Genre: Horror, Vampires, Young Adult
Publisher: Little, Brown Books For Young Readers
Publication: September 3, 2013
Tana lives in a world where walled cities called Coldtowns exist. In them, quarantined monsters and humans mingle in a decadently bloody mix of predator and prey. The only problem is, once you pass through Coldtown's gates, you can never leave.
One morning, after a perfectly ordinary party, Tana wakes up surrounded by corpses. The only other survivors of this massacre are her exasperatingly endearing ex-boyfriend, infected and on the edge, and a mysterious boy burdened with a terrible secret. Shaken and determined, Tana enters a race against the clock to save the three of them the only way she knows how: by going straight to the wicked, opulent heart of Coldtown itself.
The Coldest Girl in Coldtown is a book I had been wanting to read since it released back in 2013. As things would have it, I just never seemed to find the time to get around to it. Needless to say, when I did, my expectations were quite high. Unfortunately, as things go sometimes, expectations vs. reality don't always match up.
One of my biggest issues with The Coldest Girl in Coldtown was the lack of originality. The book trailer for this book was amazing (View Here) and I really thought this would turn into a Humans vs. Vampires story similar to the Thirty Days of Night series just with a Young Adult Edge. Instead, the story felt more Twilight-esque with an Evernight edge. It wasn't bad per say but it also wasn't the Horror filled romp I was expecting it'd be either.
Another disappointing aspect was how much time was wasted on flash backs. Flashbacks when done right can be an integral part of the story but in this instance many just felt like filler. The only ones that I thought actually needed to be in the story were the ones between Tana and her mother, everything else was fluff and just added unnecessary length to the book. The overuse of flashbacks in this instance killed any sort of momentum built up in the preceding pages.
Lastly, I just simply didn't like Tana. She had a very flat personality and reminded me way too much of Bella from Twilight with her constant moping around. Plus I just didn't get what all the guys in the story saw in her. It's not like she was described as anything but ordinary yet all these vampires and humans flock to her like she's some special, precious, flower.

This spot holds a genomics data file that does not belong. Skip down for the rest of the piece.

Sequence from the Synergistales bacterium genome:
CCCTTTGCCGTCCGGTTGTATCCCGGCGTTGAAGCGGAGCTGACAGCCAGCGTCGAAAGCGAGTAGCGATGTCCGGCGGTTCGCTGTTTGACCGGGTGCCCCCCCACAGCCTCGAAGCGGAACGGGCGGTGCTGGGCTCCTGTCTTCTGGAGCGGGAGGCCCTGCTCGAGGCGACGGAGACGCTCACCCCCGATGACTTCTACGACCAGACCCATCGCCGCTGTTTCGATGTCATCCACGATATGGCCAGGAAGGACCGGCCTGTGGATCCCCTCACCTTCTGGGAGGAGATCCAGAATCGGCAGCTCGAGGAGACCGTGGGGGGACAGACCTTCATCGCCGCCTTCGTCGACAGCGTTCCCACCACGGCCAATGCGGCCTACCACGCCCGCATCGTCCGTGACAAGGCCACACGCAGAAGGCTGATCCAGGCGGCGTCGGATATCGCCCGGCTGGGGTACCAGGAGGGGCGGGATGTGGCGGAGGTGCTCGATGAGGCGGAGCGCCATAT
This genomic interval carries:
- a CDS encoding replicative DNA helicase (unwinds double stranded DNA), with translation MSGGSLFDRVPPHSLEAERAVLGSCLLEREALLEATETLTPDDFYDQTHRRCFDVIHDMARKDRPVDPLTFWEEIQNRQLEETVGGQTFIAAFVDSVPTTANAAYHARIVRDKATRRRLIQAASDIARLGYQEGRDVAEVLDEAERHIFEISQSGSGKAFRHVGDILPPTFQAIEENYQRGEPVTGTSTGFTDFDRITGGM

Now although I had plenty of issues with the story, it wasn't all bad. I did like the Vampire balls and learning how the humans coexisted inside the Coldtowns. However, my favorite aspect of the story was meeting the mad Vampire hunter Gavriel. Oh my, he was a pure delight and so, so, swoonworthy to boot!! I really hope we get a Novella at some point told entirely from his perspective. From the glimpses of his past shown, I bet it would be quite some story to tell!
While The Coldest Girl in Coldtown was an enjoyable read, I was disappointed in it overall. The premise of this story had so much potential to be something special but instead fell into the same pattern as other more popular books and to me that's a shame because this could've easily been a great, maybe even genre breaking read had it let itself be.
With that being said, I'll be rating The Coldest Girl In Coldtown by Holly Black ★★★.
Recommended For Fans Of: The Immortal Rules, The Night Creatures Series and The Twilight Saga.
*Copy reviewed purchased. All opinions are my own and I was not compensated in an which way for providing them.
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Holly Black is a best-selling author of contemporary fantasy novels for kids, teens, and adults. She is the author of the Modern Faerie Tale series (Tithe, Valiant, and Ironside), The Spiderwick Chronicles (with Tony DiTerlizzi), and The Good Neighbors graphic novels (with Ted Naifeh) The Poison Eaters and Other Stories, a collection of short fiction, and The Curse Worker series (White Cat, Red Glove, and Black Heart). She is also the co-editor of three anthologies, Geektastic (with Cecil Castellucci), Zombies vs. Unicorns (with Justine Larbalestier), and Welcome to Bordertown (with Ellen Kushner). Her most recent works are the middle grade novel, Doll Bones, and the dark fantasy stand-alone, The Coldest Girl in Coldtown.
She lives in Massachusetts with her husband, Theo, in a house with a secret library.
Follow Holly Black on Twitter or visit her website www.blackholly.com .